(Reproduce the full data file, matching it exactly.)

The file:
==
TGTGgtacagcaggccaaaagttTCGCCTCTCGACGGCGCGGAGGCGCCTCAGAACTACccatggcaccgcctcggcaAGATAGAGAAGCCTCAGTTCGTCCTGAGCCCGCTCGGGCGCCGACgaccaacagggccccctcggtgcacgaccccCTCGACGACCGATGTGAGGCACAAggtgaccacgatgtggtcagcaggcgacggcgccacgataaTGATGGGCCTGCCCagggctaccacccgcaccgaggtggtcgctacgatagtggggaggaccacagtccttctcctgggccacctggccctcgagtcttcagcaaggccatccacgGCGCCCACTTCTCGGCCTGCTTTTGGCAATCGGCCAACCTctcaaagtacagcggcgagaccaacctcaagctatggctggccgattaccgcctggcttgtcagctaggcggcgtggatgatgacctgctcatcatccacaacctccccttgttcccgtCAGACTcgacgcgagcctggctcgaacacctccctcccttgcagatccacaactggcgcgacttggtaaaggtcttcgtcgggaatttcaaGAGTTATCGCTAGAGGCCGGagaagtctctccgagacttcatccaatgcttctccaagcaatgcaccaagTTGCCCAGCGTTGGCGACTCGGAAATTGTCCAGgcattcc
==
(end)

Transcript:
TGTGgtacagcaggccaaaagttTCGCCTCTCGACGGCGCGGAGGCGCCTCAGAACTACccatggcaccgcctcggcaAGATAGAGAAGCCTCAGTTCGTCCTGAGCCCGCTCGGGCGCCGACgaccaacagggccccctcggtgcacgaccccCTCGACGACCGATGTGAGGCACAAggtgaccacgatgtggtcagcaggcgacggcgccacgataaTGATGGGCCTGCCCagggctaccacccgcaccgaggtggtcgctacgatagtggggaggaccacagtccttctcctgggccacctggccctcgagtcttcagcaaggccatccacgGCGCCCACTTCTCGGCCTGCTTTTGGCAATCGGCCAACCTctcaaagtacagcggcgagaccaacctcaagctatggctggccgattaccgcctggcttgtcagctaggcggcgtggatgatgacctgctcatcatccacaacctccccttgttcccgtCAGACTcgacgcgagcctggctcgaacacctccctcccttgcagatccacaactggcgcgacttggtaaaggtcttcgtcgggaatttcaaGAGTTATCGCTAGAGGCCGGagaagtctctccgagacttcatccaatgcttctccaagcaatgcaccaagTTGCCCAGCGTTGGCGACTCGGAAATTGTCCAGgcattcc